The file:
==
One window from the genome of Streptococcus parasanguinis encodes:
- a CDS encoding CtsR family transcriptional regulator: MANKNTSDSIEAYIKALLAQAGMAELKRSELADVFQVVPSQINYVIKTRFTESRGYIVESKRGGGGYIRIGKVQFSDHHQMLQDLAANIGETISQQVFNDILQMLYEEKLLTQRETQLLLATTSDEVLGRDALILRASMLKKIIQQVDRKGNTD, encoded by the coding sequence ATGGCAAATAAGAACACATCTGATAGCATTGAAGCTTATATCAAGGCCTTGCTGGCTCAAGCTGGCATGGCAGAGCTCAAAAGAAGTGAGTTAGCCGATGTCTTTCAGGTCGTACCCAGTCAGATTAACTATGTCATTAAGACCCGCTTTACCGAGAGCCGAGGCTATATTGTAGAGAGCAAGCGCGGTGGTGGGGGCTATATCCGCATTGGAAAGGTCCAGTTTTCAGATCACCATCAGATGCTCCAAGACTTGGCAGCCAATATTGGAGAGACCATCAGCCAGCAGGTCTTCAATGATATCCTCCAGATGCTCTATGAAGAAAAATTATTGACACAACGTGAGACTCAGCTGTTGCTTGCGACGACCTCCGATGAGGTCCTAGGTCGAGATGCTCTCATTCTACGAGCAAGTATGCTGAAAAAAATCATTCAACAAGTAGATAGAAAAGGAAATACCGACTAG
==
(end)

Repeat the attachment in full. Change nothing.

One window from the genome of Streptococcus parasanguinis encodes:
- a CDS encoding CtsR family transcriptional regulator: MANKNTSDSIEAYIKALLAQAGMAELKRSELADVFQVVPSQINYVIKTRFTESRGYIVESKRGGGGYIRIGKVQFSDHHQMLQDLAANIGETISQQVFNDILQMLYEEKLLTQRETQLLLATTSDEVLGRDALILRASMLKKIIQQVDRKGNTD, encoded by the coding sequence ATGGCAAATAAGAACACATCTGATAGCATTGAAGCTTATATCAAGGCCTTGCTGGCTCAAGCTGGCATGGCAGAGCTCAAAAGAAGTGAGTTAGCCGATGTCTTTCAGGTCGTACCCAGTCAGATTAACTATGTCATTAAGACCCGCTTTACCGAGAGCCGAGGCTATATTGTAGAGAGCAAGCGCGGTGGTGGGGGCTATATCCGCATTGGAAAGGTCCAGTTTTCAGATCACCATCAGATGCTCCAAGACTTGGCAGCCAATATTGGAGAGACCATCAGCCAGCAGGTCTTCAATGATATCCTCCAGATGCTCTATGAAGAAAAATTATTGACACAACGTGAGACTCAGCTGTTGCTTGCGACGACCTCCGATGAGGTCCTAGGTCGAGATGCTCTCATTCTACGAGCAAGTATGCTGAAAAAAATCATTCAACAAGTAGATAGAAAAGGAAATACCGACTAG